An example of a method of forming narrow and wide lines includes: forming a mask layer; subsequently forming a plurality of mandrels on an upper surface of the mask layer, the plurality of mandrels including first mandrels separated by first gaps and second mandrels separated by second gaps, the first gaps being wider than the second gaps; subsequently forming first sidewall spacers on sides of the first gaps and forming second sidewall spacers on sides of the second gaps; subsequently removing the plurality of mandrels; subsequently performing anisotropic etching, the anisotropic etching extending through the mask layer at locations between the first sidewall spacers, to thereby separate narrow line portions of the mask layer under the first sidewall spacers, without extending through the mask layer at locations between the second sidewall spacers thereby leaving wide line portions of the mask layer under the second sidewall spacers; and subsequently, patterning an underlying layer using the narrow line portions and the wide line portions.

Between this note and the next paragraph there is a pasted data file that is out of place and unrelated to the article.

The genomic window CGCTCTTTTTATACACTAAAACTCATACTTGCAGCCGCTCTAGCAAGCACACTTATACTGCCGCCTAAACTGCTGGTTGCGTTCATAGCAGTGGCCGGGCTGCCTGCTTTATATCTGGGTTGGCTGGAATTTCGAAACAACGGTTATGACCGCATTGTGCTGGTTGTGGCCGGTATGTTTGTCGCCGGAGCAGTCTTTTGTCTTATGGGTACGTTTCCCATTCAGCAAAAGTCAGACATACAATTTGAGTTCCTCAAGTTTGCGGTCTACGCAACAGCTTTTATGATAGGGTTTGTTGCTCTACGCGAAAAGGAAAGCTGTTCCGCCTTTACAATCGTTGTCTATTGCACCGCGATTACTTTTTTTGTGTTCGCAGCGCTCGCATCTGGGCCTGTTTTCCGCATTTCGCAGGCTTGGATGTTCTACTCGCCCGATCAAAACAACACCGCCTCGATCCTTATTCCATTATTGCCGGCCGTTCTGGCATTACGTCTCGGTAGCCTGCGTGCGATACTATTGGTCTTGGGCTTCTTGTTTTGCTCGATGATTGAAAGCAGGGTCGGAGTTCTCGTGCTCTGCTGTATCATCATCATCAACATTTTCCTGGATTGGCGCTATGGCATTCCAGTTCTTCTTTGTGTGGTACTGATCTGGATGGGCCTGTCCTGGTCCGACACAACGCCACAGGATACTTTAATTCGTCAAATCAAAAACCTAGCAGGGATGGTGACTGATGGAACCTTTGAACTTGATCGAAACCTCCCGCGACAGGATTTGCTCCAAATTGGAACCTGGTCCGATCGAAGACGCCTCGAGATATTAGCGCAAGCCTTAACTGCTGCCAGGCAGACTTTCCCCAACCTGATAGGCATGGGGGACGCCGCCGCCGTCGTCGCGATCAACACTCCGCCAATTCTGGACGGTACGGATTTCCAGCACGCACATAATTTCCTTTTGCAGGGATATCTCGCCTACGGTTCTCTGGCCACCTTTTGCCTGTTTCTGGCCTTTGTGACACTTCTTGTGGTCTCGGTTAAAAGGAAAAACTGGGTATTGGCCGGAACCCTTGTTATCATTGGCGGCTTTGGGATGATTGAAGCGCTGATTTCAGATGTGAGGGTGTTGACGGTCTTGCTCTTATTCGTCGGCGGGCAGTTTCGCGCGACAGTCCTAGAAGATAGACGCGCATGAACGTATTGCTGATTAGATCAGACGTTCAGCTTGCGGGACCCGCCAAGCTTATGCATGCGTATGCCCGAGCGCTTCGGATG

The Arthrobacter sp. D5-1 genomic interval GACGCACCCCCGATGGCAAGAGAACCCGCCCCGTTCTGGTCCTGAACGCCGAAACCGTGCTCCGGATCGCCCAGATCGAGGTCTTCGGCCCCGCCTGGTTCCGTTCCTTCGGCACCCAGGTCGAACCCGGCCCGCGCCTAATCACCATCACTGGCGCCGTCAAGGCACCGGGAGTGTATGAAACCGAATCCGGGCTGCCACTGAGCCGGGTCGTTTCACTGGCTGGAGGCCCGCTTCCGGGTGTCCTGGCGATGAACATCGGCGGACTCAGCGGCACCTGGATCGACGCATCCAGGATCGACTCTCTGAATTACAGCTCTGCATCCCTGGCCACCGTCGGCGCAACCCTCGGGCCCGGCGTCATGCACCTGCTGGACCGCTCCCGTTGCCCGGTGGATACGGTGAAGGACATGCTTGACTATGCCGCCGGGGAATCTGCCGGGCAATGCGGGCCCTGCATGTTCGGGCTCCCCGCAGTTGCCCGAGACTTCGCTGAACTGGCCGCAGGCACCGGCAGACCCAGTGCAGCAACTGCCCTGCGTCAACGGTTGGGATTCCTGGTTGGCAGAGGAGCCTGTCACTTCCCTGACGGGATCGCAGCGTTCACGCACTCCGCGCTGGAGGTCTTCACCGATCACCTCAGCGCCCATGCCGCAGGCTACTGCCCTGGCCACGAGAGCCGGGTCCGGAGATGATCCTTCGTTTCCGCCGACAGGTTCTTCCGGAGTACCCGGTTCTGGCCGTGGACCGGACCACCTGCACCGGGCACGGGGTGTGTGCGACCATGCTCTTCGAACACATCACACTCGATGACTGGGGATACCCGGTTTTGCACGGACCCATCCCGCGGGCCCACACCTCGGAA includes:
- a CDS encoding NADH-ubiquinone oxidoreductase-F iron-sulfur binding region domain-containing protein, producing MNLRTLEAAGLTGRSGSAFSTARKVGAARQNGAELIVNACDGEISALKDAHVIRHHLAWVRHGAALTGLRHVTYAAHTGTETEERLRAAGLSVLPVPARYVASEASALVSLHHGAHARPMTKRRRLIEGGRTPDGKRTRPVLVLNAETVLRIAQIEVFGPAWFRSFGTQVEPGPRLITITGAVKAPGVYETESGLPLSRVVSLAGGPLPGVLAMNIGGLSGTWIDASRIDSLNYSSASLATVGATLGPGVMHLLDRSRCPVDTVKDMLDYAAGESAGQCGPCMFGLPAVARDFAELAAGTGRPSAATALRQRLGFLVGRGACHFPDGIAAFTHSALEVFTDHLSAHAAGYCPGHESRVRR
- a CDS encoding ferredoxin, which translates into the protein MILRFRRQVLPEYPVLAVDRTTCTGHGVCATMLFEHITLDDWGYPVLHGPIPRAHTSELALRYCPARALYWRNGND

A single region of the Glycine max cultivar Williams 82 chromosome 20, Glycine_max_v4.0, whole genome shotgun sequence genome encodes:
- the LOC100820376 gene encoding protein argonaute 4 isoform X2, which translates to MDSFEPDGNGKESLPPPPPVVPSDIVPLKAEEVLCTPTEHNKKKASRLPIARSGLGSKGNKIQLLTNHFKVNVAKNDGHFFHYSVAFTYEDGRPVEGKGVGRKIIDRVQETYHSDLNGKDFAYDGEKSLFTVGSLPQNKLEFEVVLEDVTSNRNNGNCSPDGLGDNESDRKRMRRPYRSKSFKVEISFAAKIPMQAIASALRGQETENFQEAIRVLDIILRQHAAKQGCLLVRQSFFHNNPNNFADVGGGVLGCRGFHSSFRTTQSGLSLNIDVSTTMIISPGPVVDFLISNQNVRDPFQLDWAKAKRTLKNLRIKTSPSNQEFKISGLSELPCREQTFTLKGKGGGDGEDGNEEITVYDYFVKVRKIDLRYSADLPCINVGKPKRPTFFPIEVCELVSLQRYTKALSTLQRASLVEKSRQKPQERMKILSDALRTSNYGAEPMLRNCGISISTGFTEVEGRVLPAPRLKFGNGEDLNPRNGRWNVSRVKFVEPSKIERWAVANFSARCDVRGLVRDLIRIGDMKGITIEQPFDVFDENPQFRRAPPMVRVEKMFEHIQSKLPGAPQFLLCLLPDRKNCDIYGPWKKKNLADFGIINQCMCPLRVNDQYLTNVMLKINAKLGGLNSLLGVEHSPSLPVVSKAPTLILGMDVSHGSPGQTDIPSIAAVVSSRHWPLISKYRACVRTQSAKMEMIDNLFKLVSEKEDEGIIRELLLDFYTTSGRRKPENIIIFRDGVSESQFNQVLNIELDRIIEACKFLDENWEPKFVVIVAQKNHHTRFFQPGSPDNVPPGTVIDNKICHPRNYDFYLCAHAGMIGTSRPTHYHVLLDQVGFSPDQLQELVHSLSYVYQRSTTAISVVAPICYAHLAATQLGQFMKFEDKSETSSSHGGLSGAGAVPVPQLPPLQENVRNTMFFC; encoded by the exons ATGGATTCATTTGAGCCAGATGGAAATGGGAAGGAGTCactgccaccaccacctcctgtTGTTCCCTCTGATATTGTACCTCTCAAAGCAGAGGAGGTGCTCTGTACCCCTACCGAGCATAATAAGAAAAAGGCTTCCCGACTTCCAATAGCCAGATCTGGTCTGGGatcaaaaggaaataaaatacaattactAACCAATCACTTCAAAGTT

A wide line pattern may subsequently be aligned with the wide line portions prior to the patterning, a perimeter of a patterned portion of the underlying layer defined by wide line portions. The patterned portion of the underlying layer may subsequently define a select line of a NAND flash memory. The narrow line portions may define word lines of the NAND flash memory. An individual first mandrel may have a first width and an individual second mandrel may have a second width that is less than the first width. The second width may be approximately equal to a gap between second sidewall spacers. The anisotropic etching may extend through the mask layer where the first mandrels were removed and may extend only partially through the mask layer where the second mandrels were removed. The method may also include forming word lines of a NAND flash memory extending in a first direction, the word lines defined by the narrow line portions, and forming connecting lines extending in a second direction that is perpendicular to the first direction, the connecting lines defined by the wide line portions, the connecting lines having a lower electrical resistance per unit length than the word lines. The method may also include forming contact pads, the connecting lines extending from the word lines to the contact pads. Opposing second sidewall spacers that are formed on opposing sides of an individual second gap may lie in direct contact and prevent any etching of the mask layer at a location between the opposing second sidewall spacers. Opposing second sidewall spacers that are formed on opposing sides of an individual second gap are separated by a narrow gap to reduce etching of the mask layer at a location between the opposing second sidewall spacers so that the anisotropic etching extends less than 50% through the mask layer at the location.